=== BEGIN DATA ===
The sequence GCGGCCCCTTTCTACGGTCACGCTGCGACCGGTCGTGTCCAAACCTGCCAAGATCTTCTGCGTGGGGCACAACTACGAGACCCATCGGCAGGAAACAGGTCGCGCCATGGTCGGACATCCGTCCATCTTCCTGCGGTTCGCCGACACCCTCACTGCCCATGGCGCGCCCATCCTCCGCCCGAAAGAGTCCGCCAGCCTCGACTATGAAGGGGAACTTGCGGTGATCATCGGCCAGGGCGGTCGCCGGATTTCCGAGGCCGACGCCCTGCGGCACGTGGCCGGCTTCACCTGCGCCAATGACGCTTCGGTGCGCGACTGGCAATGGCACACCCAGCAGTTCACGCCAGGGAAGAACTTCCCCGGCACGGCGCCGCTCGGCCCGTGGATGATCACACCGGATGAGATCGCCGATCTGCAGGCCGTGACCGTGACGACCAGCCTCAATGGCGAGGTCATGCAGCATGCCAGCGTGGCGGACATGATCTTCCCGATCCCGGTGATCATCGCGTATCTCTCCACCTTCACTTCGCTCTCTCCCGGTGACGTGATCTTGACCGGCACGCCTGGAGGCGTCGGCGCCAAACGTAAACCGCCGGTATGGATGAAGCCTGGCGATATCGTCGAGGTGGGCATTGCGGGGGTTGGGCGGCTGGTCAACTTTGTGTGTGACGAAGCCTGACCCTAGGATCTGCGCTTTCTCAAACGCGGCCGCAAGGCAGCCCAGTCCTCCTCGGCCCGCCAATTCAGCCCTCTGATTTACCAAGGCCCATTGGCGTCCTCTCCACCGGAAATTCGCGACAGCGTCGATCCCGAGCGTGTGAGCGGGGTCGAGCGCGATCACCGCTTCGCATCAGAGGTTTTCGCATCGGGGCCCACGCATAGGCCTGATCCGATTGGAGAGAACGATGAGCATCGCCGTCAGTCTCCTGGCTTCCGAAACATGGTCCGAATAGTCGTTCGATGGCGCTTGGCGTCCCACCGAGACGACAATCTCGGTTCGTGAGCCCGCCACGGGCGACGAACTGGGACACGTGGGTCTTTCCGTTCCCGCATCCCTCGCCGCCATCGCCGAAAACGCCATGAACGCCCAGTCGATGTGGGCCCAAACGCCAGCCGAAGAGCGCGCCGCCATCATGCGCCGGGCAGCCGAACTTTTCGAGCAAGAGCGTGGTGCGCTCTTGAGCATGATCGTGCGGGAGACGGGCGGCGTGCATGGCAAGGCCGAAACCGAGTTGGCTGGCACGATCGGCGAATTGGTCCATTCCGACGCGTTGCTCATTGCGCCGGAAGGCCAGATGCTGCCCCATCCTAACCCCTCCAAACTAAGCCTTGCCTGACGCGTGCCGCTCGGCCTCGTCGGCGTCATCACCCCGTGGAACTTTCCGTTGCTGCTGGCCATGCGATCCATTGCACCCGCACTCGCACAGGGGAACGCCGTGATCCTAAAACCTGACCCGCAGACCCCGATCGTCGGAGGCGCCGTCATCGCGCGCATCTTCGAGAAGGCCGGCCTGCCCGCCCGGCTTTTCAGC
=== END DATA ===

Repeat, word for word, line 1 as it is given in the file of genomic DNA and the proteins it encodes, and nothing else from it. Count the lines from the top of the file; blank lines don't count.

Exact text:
The sequence GCGGCCCCTTTCTACGGTCACGCTGCGACCGGTCGTGTCCAAACCTGCCAAGATCTTCTGCGTGGGGCACAACTACGAGACCCATCGGCAGGAAACAGGTCGCGCCATGGTCGGACATCCGTCCATCTTCCTGCGGTTCGCCGACACCCTCACTGCCCATGGCGCGCCCATCCTCCGCCCGAAAGAGTCCGCCAGCCTCGACTATGAAGGGGAACTTGCGGTGATCATCGGCCAGGGCGGTCGCCGGATTTCCGAGGCCGACGCCCTGCGGCACGTGGCCGGCTTCACCTGCGCCAATGACGCTTCGGTGCGCGACTGGCAATGGCACACCCAGCAGTTCACGCCAGGGAAGAACTTCCCCGGCACGGCGCCGCTCGGCCCGTGGATGATCACACCGGATGAGATCGCCGATCTGCAGGCCGTGACCGTGACGACCAGCCTCAATGGCGAGGTCATGCAGCATGCCAGCGTGGCGGACATGATCTTCCCGATCCCGGTGATCATCGCGTATCTCTCCACCTTCACTTCGCTCTCTCCCGGTGACGTGATCTTGACCGGCACGCCTGGAGGCGTCGGCGCCAAACGTAAACCGCCGGTATGGATGAAGCCTGGCGATATCGTCGAGGTGGGCATTGCGGGGGTTGGGCGGCTGGTCAACTTTGTGTGTGACGAAGCCTGACCCTAGGATCTGCGCTTTCTCAAACGCGGCCGCAAGGCAGCCCAGTCCTCCTCGGCCCGCCAATTCAGCCCTCTGATTTACCAAGGCCCATTGGCGTCCTCTCCACCGGAAATTCGCGACAGCGTCGATCCCGAGCGTGTGAGCGGGGTCGAGCGCGATCACCGCTTCGCATCAGAGGTTTTCGCATCGGGGCCCACGCATAGGCCTGATCCGATTGGAGAGAACGATGAGCATCGCCGTCAGTCTCCTGGCTTCCGAAACATGGTCCGAATAGTCGTTCGATGGCGCTTGGCGTCCCACCGAGACGACAATCTCGGTTCGTGAGCCCGCCACGGGCGACGAACTGGGACACGTGGGTCTTTCCGTTCCCGCATCCCTCGCCGCCATCGCCGAAAACGCCATGAACGCCCAGTCGATGTGGGCCCAAACGCCAGCCGAAGAGCGCGCCGCCATCATGCGCCGGGCAGCCGAACTTTTCGAGCAAGAGCGTGGTGCGCTCTTGAGCATGATCGTGCGGGAGACGGGCGGCGTGCATGGCAAGGCCGAAACCGAGTTGGCTGGCACGATCGGCGAATTGGTCCATTCCGACGCGTTGCTCATTGCGCCGGAAGGCCAGATGCTGCCCCATCCTAACCCCTCCAAACTAAGCCTTGCCTGACGCGTGCCGCTCGGCCTCGTCGGCGTCATCACCCCGTGGAACTTTCCGTTGCTGCTGGCCATGCGATCCATTGCACCCGCACTCGCACAGGGGAACGCCGTGATCCTAAAACCTGACCCGCAGACCCCGATCGTCGGAGGCGCCGTCATCGCGCGCATCTTCGAGAAGGCCGGCCTGCCCGCCCGGCTTTTCAGC